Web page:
181. Peter Bannister of the American Church in Paris Sees Hope For Science and Religion Dialog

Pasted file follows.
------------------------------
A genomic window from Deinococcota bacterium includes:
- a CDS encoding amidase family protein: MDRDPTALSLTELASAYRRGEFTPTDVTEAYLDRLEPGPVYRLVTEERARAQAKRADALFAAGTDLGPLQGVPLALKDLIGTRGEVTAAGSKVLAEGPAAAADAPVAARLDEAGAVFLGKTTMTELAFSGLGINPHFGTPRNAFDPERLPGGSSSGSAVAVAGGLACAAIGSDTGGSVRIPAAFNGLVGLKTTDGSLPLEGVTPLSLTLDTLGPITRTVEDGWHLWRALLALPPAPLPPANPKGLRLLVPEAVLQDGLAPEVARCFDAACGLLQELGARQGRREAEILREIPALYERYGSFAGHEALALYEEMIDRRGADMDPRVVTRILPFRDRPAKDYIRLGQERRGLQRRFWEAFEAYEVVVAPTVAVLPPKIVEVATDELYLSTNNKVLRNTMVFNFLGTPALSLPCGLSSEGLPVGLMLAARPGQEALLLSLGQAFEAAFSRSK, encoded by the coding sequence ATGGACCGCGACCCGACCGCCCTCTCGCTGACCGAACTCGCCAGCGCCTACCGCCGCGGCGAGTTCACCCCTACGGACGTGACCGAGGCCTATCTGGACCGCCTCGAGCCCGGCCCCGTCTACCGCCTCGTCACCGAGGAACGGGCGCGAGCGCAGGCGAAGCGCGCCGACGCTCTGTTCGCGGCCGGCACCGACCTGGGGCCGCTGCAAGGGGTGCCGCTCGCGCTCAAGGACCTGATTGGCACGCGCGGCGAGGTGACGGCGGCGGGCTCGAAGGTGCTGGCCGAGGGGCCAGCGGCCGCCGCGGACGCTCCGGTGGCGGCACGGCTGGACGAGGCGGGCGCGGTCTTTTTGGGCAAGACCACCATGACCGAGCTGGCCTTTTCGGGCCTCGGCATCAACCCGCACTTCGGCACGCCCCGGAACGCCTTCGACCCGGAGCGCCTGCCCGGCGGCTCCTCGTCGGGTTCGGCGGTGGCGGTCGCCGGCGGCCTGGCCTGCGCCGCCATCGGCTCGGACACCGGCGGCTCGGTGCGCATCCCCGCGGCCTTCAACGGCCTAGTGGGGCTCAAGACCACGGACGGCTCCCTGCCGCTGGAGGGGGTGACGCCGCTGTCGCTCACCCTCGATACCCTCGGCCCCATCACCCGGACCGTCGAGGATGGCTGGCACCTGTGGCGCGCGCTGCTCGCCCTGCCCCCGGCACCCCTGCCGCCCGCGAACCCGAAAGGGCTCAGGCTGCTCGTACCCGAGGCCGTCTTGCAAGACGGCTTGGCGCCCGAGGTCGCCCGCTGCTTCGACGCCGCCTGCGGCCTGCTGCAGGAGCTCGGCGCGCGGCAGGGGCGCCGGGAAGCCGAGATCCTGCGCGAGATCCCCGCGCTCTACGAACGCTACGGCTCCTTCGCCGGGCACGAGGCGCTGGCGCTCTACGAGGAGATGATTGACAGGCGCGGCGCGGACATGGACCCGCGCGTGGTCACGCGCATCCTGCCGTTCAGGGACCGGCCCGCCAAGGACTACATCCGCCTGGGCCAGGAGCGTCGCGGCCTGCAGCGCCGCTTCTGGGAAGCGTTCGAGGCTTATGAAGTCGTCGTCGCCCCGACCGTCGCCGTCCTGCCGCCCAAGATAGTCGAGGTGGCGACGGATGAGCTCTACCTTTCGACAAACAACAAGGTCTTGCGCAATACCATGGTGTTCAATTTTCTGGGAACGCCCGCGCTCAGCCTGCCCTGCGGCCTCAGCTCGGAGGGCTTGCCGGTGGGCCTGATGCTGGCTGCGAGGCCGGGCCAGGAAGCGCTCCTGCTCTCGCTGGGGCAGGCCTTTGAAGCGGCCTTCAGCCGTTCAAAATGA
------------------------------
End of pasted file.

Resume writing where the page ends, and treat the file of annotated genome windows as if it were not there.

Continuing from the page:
Interview examines the shortsightedness of the culture war between science and religion. Join Skeptiko host Alex Tsakiris for an interview composer and lecture series co-director Peter Bannister. During the interview Bannister considers whether Christianity has lost it’s mystery: Alex Tsakiris: Modern Christianity is wed to materialism in some fundamental ways that make it hard to pull it out of there. So this is the problem I have with the dialogue with some of my Christian friends. It gets down to doctrine. I keep pushing saying, “This doesn’t make sense. You can’t really have this doctrine. You can’t really have this belief set as rigidly as that,” but their fallback is, “Well, come on, I am a Christian.” And I think there’s a direct parallel with the scientists. I think the scientists, whether they say it explicitly or not, is saying, “well, come on, I am a materialist because at the end of the day if I can’t measure it I’m out of business.” Peter Bannister: I think you’ve made some perceptive points, particularly about the  marriage of convenience, or Faustian pact between Christianity and I would say Rationalism. But what’s curious if you do the history is that that’s a relatively recent phenomenon.  I think that there is a very close tie to the rise of a certain type of science and a religious rationalism which insists that the doctrine really is about questions of proof and questions of discursive knowledge, propositions, dogma in the worst sense. There are a lot of historians who say that really is a very shortsighted view of what the broader tradition really is about which is much more mysterious and a little bit more fluid than that. But the people don’t actually know this tradition very well because nobody’s ever really told them.  The truth that we’re after is much more relational than propositional. A lot of people in Christianity and some other wisdom traditions and faiths are saying, “Hang on. One of the big problems in the world today is that we’ve got hooked up with this notion of dogma. It’s dogma in the sense of an effort to control.” I think control is really the key thing because as soon as you have a doctrine which you say corresponds to reality in a sort of one-to-one way that gives you a method of control. Alex Tsakiris: That’s the bridge we have to cross.  Science is a religion. Atheism is a religion.  And now we’re all on the same playing field. Peter Bannister: Because it’s our ultimate concern. I think, a very good definition of religion. It’s what is your ultimate concern?  If you go back to the idea of who do we want around this table, obviously the entry fee, as you say, is a certain ability to let go or to say, “Okay, we all bring ourselves to this but we bring ourselves to this in an open way.”  My hope—and you might say I’m naïve in this—is that there is a groundswell of people who have this openness and who are genuinely interested in following and examining the data in an open and intelligent way. And I think there is a big need for the construction of a community like that. Peter Bannister's Website Play It: Download MP3 (48 min.) Read It: Alex Tsakiris: Today we welcome Peter Bannister to Skeptiko. Peter holds graduate degrees in music from King’s College, Cambridge, and philosophical theology from the University of Wales. He’s an award-winning composer and performer and is co-directing a very interesting lecture series at the American Church in Paris promoting an increased and enhanced dialogue in the relationship between science and faith. Welcome, Peter, thanks so much for joining me on Skeptiko. Peter Bannister: I’m delighted to be with you, Alex.